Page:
Black Dahlia: Piu Eatwell’s ‘Black Dahlia, Red Rose’ – A Name to Remember


Donald Freed in Piu Eatwell’s “Black Dahlia, Red Rose.”

There are many names and many claims in Piu Eatwell’s new book, “Black Dahlia, Red Rose,” but the most important for our purposes is that of Donald Freed, a very pleasant fellow who has written books on O.J. Simpson, the assassination of Robert F. Kennedy and the assassination of John F. Kennedy (with Mark Lane). I think you get the idea.

There’s more about Freed, Dr. Joseph Paul De River and the Black Dahlia case in Brian King’s introduction to his reissue of De River’s “The Sexual Criminal,” which King has posted to the Web.

To quote King’s interview with Freed:

The Black Dahlia: Leslie Dillon, Paul De River and the LAPD: Part 1 | Part 2 | Part 3 | Part 4 | Part 5

Black Dahlia: Piu Eatwell’s Black Dahlia, Red Rose’ – A Bad Beginning


[Dillon] was an errand boy for Hansen, and Elizabeth Short was part of the Hansen entourage, and one day, Hansen said to Dillon, words to the effect of “get rid of her.” Hansen, not knowing or caring that his functionary was a dangerous and murderous psychopath, was stunned when she turned up as she did, so that, although he didn’t care what happened to her, he hadn’t thought of that happening particularly. . . . Dillon was simply a runner, a messenger, a small-time hood running errands for N.T.G. and Hansen . . . but he knew where the bodies were buried and he knew who was on the cuff for betting, bookmaking, et cetera. . . .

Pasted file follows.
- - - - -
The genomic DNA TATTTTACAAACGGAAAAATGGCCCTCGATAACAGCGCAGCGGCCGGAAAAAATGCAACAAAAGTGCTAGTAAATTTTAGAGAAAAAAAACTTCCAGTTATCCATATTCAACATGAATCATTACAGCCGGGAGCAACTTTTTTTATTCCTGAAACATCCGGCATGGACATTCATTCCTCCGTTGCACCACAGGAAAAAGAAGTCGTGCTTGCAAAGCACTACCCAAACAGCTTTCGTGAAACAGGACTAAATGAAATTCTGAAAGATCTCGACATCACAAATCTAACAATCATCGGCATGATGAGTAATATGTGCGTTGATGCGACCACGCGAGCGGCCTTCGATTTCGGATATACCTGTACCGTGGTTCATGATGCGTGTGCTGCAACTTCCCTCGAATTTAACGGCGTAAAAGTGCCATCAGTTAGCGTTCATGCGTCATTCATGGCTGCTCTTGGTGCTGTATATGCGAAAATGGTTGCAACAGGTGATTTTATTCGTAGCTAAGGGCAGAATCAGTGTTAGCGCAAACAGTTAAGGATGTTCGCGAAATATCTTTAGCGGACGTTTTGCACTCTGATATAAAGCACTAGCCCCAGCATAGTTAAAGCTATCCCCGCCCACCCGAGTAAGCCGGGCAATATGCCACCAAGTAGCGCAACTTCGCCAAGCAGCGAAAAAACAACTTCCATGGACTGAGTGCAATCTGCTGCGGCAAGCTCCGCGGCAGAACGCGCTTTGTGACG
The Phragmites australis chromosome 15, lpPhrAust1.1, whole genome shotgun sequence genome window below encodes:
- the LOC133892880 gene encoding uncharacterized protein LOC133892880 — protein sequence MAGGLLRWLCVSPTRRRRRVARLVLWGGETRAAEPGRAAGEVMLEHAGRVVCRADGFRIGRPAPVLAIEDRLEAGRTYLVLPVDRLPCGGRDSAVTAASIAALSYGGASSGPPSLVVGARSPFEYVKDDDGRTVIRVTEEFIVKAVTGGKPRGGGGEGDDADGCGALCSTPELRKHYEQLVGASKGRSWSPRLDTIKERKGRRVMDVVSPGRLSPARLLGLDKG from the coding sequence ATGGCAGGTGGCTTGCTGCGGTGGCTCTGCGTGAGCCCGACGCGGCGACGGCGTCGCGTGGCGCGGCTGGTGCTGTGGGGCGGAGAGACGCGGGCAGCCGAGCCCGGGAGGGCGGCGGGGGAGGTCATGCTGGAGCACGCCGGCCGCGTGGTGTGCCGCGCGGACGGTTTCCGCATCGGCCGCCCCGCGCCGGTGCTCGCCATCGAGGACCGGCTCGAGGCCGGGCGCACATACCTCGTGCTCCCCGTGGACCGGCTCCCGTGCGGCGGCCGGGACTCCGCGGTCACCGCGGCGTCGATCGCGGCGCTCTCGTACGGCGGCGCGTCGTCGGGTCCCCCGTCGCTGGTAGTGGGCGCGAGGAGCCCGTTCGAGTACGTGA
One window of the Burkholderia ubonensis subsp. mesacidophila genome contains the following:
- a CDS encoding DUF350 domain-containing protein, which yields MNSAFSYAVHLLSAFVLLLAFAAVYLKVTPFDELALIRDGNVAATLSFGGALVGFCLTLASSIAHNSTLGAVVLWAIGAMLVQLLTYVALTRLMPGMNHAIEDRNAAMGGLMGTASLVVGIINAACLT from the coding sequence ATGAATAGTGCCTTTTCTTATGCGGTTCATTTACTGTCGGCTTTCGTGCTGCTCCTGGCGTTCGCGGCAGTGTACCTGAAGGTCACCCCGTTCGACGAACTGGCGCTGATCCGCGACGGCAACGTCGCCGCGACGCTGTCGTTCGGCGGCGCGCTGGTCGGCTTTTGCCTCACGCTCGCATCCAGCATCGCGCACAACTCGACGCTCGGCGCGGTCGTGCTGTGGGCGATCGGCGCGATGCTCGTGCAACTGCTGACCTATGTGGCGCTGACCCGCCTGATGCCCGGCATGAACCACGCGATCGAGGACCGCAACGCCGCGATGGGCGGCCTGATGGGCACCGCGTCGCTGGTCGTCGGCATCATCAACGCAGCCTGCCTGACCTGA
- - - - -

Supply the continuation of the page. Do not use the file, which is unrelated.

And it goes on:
The Black Dahlia . . . that was the content of the meetings, and police corruption, and Paul de River’s fate, and the near certainty, as we believed then, that he had solved the case, that he had indeed brought in the murderer, Leslie Dillon, and that in order to cover up small-time vice on the part of Thaddeus Brown and [his brother] Finis Brown and other famous badges . . . N.T.G., Hansen, the organized vice of that day, which had the LAPD on the pad . . . to cover that up they let a dangerous psychopath loose.

If this scenario sounds familiar, it is because this is apparently the general thrust of Eatwell’s book.

Freed was one of the first people to contact me after my Los Angeles Times story on the Black Dahlia case was published in January 1997. I visited his home and had a pleasant conversation that was consistent with King’s account.